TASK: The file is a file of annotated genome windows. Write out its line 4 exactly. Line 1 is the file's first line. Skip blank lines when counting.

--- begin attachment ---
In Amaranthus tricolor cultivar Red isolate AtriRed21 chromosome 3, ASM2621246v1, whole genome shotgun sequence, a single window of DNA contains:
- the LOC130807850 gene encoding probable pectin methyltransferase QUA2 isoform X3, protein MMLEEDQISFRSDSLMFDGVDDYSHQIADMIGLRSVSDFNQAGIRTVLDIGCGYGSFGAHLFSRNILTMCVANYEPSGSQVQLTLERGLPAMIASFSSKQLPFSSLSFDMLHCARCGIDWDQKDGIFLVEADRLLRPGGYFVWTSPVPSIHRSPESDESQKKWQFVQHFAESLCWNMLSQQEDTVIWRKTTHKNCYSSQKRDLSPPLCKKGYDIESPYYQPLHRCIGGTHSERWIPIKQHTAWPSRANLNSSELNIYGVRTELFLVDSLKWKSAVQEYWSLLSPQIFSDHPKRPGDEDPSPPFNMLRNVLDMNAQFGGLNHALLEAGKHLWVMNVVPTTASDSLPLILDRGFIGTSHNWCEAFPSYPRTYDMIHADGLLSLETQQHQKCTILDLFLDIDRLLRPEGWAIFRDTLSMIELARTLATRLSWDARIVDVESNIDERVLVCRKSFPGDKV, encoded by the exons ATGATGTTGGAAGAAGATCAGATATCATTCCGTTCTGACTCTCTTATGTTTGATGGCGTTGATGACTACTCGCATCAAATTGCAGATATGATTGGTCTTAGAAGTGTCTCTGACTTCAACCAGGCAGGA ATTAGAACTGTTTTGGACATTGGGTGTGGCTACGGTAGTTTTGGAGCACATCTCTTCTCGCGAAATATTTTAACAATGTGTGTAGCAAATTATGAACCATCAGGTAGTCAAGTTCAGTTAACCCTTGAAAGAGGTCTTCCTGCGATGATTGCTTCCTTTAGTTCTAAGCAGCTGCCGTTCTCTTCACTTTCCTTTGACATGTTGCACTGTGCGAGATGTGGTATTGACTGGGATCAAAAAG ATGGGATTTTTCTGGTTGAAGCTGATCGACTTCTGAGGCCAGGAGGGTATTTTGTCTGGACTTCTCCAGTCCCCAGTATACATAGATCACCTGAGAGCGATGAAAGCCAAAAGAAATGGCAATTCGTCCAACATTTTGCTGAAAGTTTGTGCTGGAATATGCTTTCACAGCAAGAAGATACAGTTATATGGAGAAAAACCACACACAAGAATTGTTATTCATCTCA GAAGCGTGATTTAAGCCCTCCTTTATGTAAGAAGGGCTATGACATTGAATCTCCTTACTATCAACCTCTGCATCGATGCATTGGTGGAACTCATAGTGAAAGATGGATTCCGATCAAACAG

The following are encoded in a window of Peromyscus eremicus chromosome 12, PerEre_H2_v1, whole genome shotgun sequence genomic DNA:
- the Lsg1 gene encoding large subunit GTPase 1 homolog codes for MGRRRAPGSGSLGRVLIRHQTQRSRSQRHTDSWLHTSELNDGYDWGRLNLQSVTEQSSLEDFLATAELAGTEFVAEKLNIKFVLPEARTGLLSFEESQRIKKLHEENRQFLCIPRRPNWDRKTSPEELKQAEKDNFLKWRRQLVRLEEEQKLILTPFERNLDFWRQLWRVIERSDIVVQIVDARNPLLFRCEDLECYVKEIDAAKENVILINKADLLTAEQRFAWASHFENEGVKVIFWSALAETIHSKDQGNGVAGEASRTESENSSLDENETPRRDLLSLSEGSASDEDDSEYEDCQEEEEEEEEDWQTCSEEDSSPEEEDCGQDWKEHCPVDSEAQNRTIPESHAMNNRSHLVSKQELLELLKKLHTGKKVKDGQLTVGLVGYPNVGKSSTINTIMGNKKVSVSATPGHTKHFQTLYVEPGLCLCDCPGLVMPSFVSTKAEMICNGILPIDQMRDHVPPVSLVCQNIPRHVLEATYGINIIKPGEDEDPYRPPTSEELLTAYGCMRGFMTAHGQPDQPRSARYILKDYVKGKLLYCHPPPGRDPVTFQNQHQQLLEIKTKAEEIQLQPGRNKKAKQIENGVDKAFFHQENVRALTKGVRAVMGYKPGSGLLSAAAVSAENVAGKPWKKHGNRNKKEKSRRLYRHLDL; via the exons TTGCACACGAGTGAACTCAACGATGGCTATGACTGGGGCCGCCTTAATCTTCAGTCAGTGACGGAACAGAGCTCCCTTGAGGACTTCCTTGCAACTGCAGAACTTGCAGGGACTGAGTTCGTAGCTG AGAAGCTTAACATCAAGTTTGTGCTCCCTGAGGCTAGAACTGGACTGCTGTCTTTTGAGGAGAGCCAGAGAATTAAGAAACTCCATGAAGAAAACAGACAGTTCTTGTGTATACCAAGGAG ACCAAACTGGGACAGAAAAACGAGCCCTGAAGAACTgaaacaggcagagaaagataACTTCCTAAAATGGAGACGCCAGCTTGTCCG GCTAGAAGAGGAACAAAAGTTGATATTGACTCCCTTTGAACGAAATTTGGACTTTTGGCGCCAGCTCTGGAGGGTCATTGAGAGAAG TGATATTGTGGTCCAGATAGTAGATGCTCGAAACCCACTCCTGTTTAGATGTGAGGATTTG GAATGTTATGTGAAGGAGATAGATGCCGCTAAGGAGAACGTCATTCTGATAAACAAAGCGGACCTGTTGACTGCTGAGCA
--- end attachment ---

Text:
- the Lsg1 gene encoding large subunit GTPase 1 homolog codes for MGRRRAPGSGSLGRVLIRHQTQRSRSQRHTDSWLHTSELNDGYDWGRLNLQSVTEQSSLEDFLATAELAGTEFVAEKLNIKFVLPEARTGLLSFEESQRIKKLHEENRQFLCIPRRPNWDRKTSPEELKQAEKDNFLKWRRQLVRLEEEQKLILTPFERNLDFWRQLWRVIERSDIVVQIVDARNPLLFRCEDLECYVKEIDAAKENVILINKADLLTAEQRFAWASHFENEGVKVIFWSALAETIHSKDQGNGVAGEASRTESENSSLDENETPRRDLLSLSEGSASDEDDSEYEDCQEEEEEEEEDWQTCSEEDSSPEEEDCGQDWKEHCPVDSEAQNRTIPESHAMNNRSHLVSKQELLELLKKLHTGKKVKDGQLTVGLVGYPNVGKSSTINTIMGNKKVSVSATPGHTKHFQTLYVEPGLCLCDCPGLVMPSFVSTKAEMICNGILPIDQMRDHVPPVSLVCQNIPRHVLEATYGINIIKPGEDEDPYRPPTSEELLTAYGCMRGFMTAHGQPDQPRSARYILKDYVKGKLLYCHPPPGRDPVTFQNQHQQLLEIKTKAEEIQLQPGRNKKAKQIENGVDKAFFHQENVRALTKGVRAVMGYKPGSGLLSAAAVSAENVAGKPWKKHGNRNKKEKSRRLYRHLDL; via the exons TTGCACACGAGTGAACTCAACGATGGCTATGACTGGGGCCGCCTTAATCTTCAGTCAGTGACGGAACAGAGCTCCCTTGAGGACTTCCTTGCAACTGCAGAACTTGCAGGGACTGAGTTCGTAGCTG AGAAGCTTAACATCAAGTTTGTGCTCCCTGAGGCTAGAACTGGACTGCTGTCTTTTGAGGAGAGCCAGAGAATTAAGAAACTCCATGAAGAAAACAGACAGTTCTTGTGTATACCAAGGAG ACCAAACTGGGACAGAAAAACGAGCCCTGAAGAACTgaaacaggcagagaaagataACTTCCTAAAATGGAGACGCCAGCTTGTCCG GCTAGAAGAGGAACAAAAGTTGATATTGACTCCCTTTGAACGAAATTTGGACTTTTGGCGCCAGCTCTGGAGGGTCATTGAGAGAAG TGATATTGTGGTCCAGATAGTAGATGCTCGAAACCCACTCCTGTTTAGATGTGAGGATTTG GAATGTTATGTGAAGGAGATAGATGCCGCTAAGGAGAACGTCATTCTGATAAACAAAGCGGACCTGTTGACTGCTGAGCA